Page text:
The last element of Cicero's formula is
Cicero has given us the word: You must consider your audience when writing proposals. It's crucial. Ignoring or misunderstanding the audience dooms hundreds, probably thousands, of proposals to failure every year, proposals that
The problem is that most people write proposals under duress. And most of us, when we're feeling stressed, will do something we're confident we can do well. In the case of proposal writing, we'll create the kind of proposal that we would like to receive and we'll include the kind of content we're confident we can do pretty well. If we are technical and detail-oriented by nature, we will create proposals that are technical and detailed. But how likely is it that the client will have the same attitudes and personality traits that we have? And even if the client does have a similar personality to ours, how likely is that he or she will be comfortable with the same language we are?
As Cicero has indicated, then, to write a winning proposal, you need to consider three key factors about the audience:
Personality type ("think my thoughts")
Level of expertise ("speak my words")
Role in the decision process ("feel my feelings")
The first factor about your decision maker is his or her personality type, by which I mean the individual's preferences regarding information gathering, information analysis, and communication styles. In fact, there are two questions to ask: What kind of personality type does my decision maker have? And what kind do I have? I guarantee that if you don't consciously think about the customer's personality, you will inevitably create a proposal that is exactly the kind you would like to receive.
Among the various tools available for analyzing and categorizing personalities, one of the most useful is the Myers-Briggs [Personality] Type Indicator. It is used by career counselors, family and marital therapists, educators, and many others to help people understand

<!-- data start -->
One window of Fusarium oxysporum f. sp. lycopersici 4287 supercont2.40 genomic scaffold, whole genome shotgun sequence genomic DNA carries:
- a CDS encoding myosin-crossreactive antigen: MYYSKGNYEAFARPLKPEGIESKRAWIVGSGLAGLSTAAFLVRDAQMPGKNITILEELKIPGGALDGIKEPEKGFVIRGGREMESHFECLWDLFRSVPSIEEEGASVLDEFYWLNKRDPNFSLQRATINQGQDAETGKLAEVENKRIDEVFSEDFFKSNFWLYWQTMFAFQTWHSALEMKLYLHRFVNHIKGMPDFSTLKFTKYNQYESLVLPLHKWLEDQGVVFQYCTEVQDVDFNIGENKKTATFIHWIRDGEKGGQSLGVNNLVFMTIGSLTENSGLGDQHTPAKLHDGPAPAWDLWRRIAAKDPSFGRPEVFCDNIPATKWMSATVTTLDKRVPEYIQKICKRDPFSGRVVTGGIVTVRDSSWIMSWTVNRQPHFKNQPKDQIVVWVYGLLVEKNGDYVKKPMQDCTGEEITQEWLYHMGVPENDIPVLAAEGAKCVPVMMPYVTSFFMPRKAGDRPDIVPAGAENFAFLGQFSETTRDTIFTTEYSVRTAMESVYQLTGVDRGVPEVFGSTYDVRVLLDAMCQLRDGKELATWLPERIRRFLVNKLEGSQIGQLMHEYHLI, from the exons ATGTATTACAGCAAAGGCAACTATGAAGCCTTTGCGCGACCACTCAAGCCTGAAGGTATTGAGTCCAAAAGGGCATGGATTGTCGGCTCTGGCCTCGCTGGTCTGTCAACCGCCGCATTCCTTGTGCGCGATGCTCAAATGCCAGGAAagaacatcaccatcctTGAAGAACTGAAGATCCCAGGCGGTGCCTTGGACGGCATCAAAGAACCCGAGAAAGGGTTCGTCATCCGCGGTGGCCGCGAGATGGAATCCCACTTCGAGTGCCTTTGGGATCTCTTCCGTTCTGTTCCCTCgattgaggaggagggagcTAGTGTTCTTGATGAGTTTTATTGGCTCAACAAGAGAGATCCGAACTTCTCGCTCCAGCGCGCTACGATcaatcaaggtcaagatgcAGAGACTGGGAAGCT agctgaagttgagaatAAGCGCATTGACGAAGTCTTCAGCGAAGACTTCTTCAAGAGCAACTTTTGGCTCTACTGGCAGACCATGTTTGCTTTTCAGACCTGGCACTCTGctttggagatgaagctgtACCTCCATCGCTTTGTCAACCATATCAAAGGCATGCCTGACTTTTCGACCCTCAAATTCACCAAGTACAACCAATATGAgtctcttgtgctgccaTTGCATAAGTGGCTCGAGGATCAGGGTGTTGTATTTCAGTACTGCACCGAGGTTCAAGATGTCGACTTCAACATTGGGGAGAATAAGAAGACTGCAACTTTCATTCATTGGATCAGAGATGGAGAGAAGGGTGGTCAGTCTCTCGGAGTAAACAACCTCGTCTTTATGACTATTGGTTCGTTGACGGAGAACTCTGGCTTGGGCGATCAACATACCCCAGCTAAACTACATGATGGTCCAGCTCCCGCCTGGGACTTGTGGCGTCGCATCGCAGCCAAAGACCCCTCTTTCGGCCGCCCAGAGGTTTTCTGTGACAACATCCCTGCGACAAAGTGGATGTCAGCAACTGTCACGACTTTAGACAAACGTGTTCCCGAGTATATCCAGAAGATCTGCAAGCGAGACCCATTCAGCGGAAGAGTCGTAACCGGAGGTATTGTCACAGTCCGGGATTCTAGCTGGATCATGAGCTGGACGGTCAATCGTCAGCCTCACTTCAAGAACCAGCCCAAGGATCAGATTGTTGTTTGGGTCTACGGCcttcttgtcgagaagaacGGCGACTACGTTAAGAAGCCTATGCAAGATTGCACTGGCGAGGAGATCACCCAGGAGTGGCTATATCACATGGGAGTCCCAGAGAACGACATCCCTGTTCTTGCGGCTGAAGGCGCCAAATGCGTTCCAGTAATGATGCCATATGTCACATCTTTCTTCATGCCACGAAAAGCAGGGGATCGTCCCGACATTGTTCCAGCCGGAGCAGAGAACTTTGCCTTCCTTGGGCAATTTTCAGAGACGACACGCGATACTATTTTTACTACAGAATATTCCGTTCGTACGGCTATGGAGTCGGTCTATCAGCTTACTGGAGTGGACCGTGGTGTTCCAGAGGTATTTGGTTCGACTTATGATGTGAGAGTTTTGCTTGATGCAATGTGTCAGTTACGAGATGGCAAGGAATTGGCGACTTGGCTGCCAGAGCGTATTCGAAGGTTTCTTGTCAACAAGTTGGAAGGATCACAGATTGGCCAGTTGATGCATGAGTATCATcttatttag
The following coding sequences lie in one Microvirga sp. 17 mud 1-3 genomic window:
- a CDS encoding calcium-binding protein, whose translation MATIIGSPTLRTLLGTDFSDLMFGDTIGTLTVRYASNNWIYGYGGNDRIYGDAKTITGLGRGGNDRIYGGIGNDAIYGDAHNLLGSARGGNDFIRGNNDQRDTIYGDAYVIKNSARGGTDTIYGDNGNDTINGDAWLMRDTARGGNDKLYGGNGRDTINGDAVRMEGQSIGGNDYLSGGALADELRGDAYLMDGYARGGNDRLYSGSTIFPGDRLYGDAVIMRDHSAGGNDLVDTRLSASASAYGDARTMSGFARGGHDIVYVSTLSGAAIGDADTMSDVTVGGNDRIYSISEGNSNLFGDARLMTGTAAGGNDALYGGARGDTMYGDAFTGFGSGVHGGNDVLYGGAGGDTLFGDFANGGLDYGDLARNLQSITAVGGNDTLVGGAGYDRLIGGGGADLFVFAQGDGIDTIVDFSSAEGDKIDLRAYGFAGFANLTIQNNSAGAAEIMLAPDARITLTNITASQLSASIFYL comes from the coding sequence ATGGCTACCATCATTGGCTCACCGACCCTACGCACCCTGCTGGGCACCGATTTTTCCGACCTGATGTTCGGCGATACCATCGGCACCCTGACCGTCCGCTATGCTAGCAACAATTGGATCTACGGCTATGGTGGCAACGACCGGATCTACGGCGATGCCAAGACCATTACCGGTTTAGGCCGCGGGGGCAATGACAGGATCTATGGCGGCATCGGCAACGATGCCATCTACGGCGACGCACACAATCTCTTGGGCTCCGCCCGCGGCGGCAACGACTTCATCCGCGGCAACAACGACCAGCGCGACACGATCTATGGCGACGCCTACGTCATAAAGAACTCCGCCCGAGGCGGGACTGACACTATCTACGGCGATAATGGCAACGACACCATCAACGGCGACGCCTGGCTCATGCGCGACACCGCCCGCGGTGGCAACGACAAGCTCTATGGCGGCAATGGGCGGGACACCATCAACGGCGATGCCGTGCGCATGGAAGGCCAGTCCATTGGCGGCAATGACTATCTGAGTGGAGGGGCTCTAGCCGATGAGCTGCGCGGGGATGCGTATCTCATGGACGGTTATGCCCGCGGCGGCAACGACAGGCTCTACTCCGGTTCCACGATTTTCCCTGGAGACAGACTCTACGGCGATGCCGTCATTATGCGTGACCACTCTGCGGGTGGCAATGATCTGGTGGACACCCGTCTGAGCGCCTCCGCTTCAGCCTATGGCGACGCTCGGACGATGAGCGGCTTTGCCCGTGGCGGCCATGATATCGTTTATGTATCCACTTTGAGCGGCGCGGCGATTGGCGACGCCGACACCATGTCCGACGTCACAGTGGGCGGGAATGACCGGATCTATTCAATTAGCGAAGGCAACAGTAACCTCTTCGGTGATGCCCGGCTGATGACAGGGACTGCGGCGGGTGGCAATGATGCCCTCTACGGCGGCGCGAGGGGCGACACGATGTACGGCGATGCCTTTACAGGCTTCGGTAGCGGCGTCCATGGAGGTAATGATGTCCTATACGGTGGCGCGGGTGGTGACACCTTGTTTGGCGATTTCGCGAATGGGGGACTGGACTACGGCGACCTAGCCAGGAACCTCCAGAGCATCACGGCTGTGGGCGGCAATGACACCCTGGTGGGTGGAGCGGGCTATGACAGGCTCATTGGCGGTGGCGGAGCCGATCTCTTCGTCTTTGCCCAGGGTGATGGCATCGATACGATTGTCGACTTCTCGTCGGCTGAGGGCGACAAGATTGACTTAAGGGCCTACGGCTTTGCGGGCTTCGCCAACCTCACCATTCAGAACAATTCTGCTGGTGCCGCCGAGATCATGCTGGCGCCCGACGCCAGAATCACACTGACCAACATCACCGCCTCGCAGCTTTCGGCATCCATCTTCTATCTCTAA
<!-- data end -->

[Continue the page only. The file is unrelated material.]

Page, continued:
The first pair has to do with the way people prefer to interact with the world. When you're on a plane, do you hope that no one sits
The second pair indicates the two general ways people prefer to gather data. Some people, the "sensors," are oriented toward facts by their nature. They tend to be very literal in their use of words. They need to look at all the details before reaching a conclusion. Their opposites, the "intuitives," find details boring and distracting. They prefer the big picture and appreciate the value of the generalist in an organization. Intuitives are often keen interpreters of
The final pairing, judging/perceiving, indicates how a person prefers to organize his or her time. Judgers prefer punctuality, structure, order, and closure. As a result, they are more likely to reach decisions quickly, to
This brief summary of the Myers-Briggs approach does a disservice to a subtle, nonjudgmental, and extremely rich method of discussing personalities. Combining the various traits outlined above yields sixteen different personality types. For a proposal writer, sixteen different types is a bit unwieldy, however, and it's pretty difficult to get your customer to take the Myers-Briggs test anyway. The point I want to make is that the various combinations of these tendencies do identify useful distinctions that we can use to help us modify the way we deliver our message. And we can reach conclusions about our customer's preferences without obtaining a detailed, clinical picture.
The kind of information you need is the kind you can
The crucial personality characteristics that you need to consider when looking at your decision
decision makers approach experience rationally and logically. They tend to dislike emotional terms and
types are results oriented. They focus on bottom-line issues. They want action. For them, the dominant issue isn't accuracy or thoroughness, it's impact. They want to know, "What have you got? What'll it do for me? How soon? At what price and at what payback?" They may become impatient with detail and want you to be
sincerely want to understand your message. They listen
are the entrepreneurial types. They manage their lives, their responsibilities, and others on the basis of instinct and intuition. They tend to have strong egos and to believe that their ideas are fundamentally sound. They're the
These four broad personality types and their characteristics are summarized in Figure 6-1. Notice that the most difficult challenges will be between those personality types who are positioned on opposing corners of the diagram—a pragmatic selling to a consensus seeker; a visionary selling to an analytical; and vice versa.
Sometimes a person's job requires him or her to act like a certain type of person even when that's not in alignment with his or her
What about situations where your proposal is going to a team or committee? What then? Write a different proposal for each member of the team? No, of course not. Instead, accommodate the different types of people who are likely to be on a team by structuring your proposal in two